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ARS Home » Pacific West Area » Logan, Utah » Forage and Range Research » Research » Publications at this Location » Publication #320991

Title: Current status of feed quality breeding and testing in North America

item Robins, Joseph
item Bushman, Shaun
item Jensen, Kevin

Submitted to: Grass and Forage Science
Publication Type: Proceedings
Publication Acceptance Date: 9/15/2015
Publication Date: 6/14/2016
Citation: Robins, J.G., Bushman, B.S., Jensen, K.B. 2016. Current status of feed quality breeding and testing in North America. Grass and Forage Science.

Interpretive Summary:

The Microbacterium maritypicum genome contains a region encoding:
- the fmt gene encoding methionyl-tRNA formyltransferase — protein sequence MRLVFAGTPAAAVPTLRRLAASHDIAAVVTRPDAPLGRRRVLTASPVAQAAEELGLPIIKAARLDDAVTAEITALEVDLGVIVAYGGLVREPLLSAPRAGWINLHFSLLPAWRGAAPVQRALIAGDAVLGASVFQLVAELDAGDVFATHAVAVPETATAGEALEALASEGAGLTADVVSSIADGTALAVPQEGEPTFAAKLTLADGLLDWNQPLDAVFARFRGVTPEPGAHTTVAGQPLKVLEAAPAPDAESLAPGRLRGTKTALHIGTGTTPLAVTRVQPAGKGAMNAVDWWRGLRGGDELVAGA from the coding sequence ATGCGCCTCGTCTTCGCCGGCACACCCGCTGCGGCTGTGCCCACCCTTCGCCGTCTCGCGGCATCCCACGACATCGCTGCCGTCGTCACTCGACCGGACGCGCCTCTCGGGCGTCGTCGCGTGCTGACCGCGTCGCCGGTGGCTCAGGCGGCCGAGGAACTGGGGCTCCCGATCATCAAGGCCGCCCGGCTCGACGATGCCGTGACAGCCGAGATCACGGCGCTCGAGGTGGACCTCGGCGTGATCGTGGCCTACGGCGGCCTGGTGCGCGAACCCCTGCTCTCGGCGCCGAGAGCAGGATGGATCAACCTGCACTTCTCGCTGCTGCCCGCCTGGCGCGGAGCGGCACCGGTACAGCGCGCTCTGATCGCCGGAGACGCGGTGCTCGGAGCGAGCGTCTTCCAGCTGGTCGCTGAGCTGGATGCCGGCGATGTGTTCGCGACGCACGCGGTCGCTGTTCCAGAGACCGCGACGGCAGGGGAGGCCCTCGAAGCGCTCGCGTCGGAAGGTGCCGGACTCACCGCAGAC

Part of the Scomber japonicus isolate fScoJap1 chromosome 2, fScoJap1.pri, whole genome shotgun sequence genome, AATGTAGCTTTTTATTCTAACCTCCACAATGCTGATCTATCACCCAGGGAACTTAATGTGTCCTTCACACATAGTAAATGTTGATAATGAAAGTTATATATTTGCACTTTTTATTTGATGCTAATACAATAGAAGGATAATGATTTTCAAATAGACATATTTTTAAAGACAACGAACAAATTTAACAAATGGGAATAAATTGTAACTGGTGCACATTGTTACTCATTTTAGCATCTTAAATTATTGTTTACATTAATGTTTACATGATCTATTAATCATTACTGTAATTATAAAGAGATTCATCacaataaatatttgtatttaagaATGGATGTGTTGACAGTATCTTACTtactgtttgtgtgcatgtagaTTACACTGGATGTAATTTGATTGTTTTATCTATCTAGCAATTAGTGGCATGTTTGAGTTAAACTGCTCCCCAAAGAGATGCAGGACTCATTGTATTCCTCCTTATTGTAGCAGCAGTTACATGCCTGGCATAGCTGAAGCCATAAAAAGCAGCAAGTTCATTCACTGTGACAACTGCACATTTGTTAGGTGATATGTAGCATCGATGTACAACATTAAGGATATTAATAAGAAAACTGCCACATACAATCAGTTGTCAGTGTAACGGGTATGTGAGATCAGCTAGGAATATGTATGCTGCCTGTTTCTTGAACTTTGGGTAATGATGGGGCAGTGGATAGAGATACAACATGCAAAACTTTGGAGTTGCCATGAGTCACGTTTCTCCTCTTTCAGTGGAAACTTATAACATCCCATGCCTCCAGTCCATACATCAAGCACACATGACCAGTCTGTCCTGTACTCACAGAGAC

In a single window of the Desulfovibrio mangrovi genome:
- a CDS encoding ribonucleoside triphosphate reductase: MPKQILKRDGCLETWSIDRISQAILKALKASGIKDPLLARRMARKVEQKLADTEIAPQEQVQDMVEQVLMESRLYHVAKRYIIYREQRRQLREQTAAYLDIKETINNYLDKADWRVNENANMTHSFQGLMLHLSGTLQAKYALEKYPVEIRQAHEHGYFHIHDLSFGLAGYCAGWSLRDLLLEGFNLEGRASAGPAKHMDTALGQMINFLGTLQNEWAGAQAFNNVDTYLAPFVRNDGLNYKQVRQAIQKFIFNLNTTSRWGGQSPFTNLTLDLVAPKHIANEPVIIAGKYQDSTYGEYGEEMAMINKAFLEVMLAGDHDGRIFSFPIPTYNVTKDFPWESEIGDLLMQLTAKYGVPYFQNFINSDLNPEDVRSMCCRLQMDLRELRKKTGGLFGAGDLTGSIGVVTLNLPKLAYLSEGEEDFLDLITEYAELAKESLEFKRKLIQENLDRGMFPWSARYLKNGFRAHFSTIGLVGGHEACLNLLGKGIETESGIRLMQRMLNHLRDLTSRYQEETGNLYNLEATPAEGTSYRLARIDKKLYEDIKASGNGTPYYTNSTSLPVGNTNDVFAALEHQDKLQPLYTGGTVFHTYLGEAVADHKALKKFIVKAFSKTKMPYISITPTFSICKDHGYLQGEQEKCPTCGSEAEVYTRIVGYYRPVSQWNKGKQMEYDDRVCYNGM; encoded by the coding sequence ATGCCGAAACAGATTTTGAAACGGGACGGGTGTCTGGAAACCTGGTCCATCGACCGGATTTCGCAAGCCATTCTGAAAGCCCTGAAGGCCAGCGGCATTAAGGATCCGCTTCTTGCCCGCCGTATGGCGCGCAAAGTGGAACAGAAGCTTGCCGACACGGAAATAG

Technical Abstract: Feed quality is the potential of feed to produce a desired animal response (Ball et al. 2001). While this definition is straightforward, attempts to improve feed quality through breeding and selection are not always straightforward. Feed quality breeding obectives must be balanced with other breeding objectives, such as forage mass, pest resistance, and abiotic stress tolerance, among others. Additionally, it can be difficult to determine which specific components of feed quality are most important for the intended use of the end feed. Complications to breeding objectives include negative phenotypic and/or genotypic correlations among agronomic and feed quality traits, complicated inheritance patterns in polyploidy organisms, expense of processing samples for laboratory analyses, development of appropriate equations for estimation with near-infrared reflectance spectroscopy (NIRS), extended time period required to complete feed quality analyses, and changing feed quality expectations from animal producers. A successful feed quality breeding program incorporates the genetic potential of the feed quality of the targeted forage species, the feed quality needs of the targeted animal production system, the regional climate, and the relative importance of various forage quality measures, such as the importance of high protein compared to cell wall components.